Fetal Microchimerism and Women's Health: A New Paradigm

College of Nursing, University of South Florida, 12910 Bruce B. Downs Blvd., Tampa, FL 33612, USA.
Biological Research for Nursing (Impact Factor: 1.43). 11/2010; 13(4):346-50. DOI: 10.1177/1099800410385840
Source: PubMed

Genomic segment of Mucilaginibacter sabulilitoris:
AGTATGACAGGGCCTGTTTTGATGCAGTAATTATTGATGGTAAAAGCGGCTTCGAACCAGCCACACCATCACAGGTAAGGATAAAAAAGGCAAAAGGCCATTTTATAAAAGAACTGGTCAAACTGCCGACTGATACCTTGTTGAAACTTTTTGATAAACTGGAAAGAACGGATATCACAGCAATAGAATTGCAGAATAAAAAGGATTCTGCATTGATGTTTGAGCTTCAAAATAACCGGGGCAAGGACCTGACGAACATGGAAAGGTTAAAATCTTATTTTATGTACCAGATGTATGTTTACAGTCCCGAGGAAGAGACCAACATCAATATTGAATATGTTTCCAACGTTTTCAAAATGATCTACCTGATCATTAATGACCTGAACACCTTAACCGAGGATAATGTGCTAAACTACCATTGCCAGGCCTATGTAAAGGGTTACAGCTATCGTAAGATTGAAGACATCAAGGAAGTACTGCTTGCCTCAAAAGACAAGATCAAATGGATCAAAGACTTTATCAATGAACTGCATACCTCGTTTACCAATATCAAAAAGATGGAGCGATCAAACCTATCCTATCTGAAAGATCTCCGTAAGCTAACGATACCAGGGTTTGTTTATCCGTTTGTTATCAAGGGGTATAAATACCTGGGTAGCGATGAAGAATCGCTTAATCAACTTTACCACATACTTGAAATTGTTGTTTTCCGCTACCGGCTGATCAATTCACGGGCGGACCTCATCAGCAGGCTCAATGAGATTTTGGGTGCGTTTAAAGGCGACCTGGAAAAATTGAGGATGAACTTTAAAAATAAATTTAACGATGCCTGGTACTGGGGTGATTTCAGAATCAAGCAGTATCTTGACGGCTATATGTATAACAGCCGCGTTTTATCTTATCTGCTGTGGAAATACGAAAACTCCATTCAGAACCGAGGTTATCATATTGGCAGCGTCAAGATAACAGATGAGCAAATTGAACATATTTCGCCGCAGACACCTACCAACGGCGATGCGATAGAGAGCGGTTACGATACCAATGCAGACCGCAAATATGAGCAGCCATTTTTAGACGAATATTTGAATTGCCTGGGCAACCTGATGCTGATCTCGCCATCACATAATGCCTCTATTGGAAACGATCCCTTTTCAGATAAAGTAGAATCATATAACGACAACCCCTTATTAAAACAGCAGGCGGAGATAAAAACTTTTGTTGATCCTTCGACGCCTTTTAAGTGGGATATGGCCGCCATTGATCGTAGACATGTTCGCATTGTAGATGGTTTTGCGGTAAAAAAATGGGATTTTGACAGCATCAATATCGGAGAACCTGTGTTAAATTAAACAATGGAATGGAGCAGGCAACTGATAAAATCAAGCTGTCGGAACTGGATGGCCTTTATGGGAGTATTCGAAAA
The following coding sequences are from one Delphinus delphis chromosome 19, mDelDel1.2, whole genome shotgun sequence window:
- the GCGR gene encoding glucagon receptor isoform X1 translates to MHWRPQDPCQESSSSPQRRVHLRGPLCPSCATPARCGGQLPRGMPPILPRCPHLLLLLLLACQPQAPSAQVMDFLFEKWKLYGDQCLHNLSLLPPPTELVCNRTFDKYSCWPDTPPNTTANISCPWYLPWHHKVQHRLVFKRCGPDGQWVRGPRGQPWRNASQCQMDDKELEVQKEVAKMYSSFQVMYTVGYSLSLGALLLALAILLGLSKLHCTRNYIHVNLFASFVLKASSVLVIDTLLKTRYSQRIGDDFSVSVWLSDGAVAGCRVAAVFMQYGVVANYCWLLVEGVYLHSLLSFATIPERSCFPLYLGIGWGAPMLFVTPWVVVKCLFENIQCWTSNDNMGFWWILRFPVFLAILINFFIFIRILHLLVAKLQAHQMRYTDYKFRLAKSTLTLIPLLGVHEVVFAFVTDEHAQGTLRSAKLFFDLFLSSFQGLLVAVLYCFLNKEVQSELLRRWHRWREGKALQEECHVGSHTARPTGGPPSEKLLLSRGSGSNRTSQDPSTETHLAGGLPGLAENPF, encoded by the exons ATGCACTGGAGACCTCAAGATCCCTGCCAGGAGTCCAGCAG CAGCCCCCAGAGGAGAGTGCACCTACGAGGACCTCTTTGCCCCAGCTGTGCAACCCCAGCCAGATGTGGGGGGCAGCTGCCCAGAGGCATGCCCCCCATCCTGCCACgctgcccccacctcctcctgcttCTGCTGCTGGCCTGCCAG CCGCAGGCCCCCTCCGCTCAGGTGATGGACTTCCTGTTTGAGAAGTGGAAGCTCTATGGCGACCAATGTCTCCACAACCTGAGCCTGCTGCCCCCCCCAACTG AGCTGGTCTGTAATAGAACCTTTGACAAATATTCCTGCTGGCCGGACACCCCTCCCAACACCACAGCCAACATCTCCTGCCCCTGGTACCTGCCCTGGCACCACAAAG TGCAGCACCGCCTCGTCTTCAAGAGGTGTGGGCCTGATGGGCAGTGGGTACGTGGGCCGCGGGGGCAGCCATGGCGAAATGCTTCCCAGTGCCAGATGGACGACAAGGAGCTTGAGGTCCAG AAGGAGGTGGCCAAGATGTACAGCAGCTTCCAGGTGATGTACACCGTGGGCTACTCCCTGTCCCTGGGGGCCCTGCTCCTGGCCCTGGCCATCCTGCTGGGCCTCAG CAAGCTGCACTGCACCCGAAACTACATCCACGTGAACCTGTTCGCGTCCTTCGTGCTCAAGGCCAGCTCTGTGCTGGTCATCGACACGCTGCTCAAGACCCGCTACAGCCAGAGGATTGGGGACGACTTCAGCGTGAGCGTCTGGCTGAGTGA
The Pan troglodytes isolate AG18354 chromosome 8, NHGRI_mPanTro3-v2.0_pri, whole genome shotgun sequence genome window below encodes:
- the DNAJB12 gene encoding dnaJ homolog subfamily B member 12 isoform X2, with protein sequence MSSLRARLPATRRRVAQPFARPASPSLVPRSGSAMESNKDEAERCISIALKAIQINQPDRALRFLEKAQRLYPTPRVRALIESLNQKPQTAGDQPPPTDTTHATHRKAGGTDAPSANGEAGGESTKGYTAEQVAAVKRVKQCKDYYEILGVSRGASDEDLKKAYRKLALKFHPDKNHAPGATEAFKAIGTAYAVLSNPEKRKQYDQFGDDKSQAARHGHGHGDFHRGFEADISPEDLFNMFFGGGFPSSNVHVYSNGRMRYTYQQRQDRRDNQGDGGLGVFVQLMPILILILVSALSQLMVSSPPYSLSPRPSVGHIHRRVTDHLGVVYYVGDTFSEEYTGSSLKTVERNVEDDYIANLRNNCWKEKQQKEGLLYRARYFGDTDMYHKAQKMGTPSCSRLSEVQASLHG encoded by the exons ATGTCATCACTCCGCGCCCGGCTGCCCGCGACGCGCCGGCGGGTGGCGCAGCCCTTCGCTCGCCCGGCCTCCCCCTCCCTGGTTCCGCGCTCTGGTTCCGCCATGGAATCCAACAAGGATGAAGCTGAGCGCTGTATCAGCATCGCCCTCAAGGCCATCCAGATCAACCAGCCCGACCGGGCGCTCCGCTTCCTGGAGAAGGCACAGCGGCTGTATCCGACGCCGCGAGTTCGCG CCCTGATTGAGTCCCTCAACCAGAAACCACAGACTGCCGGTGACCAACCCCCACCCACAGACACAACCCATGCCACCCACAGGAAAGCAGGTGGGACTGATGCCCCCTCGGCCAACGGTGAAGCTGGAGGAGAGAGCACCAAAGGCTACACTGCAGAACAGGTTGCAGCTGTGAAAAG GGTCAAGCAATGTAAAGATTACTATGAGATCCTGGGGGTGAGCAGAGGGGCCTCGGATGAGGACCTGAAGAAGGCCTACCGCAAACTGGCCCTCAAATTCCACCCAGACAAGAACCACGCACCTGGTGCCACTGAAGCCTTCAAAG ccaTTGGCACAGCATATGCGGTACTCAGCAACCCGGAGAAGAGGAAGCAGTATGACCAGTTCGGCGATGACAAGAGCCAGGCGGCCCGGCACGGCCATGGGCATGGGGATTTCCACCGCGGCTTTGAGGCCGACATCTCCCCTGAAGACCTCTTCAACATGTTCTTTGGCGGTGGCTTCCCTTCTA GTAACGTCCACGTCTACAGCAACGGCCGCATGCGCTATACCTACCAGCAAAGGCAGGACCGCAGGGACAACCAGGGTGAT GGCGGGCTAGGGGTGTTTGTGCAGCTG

Pregnancy is associated with transfer of maternal cells to the fetus and fetal cells to the mother. In both cases, the transferred cells are described as microchimeric. Fetal microchimeric cells include semi-allogeneic stem cells, which are few in number and are capable of long-term survival in the "foreign" host. They are recognized by the maternal immune system but not rejected or attacked. These cells appear to survive and even thrive for years in a mother's body, perhaps for her lifetime. Previously regarded as potentially dangerous interlopers that might propagate autoimmune and even malignant disease, fetal microchimeric cells are now increasingly being recognized and analyzed for their healing, reparative, and perhaps regenerative roles. Fetal microchimerism (MC) may make significant and previously unknown positive contributions to women's health, longevity, and risk of disease. This article reviews the history, major discoveries, and current concepts and gaps in knowledge in the field of fetal MC.

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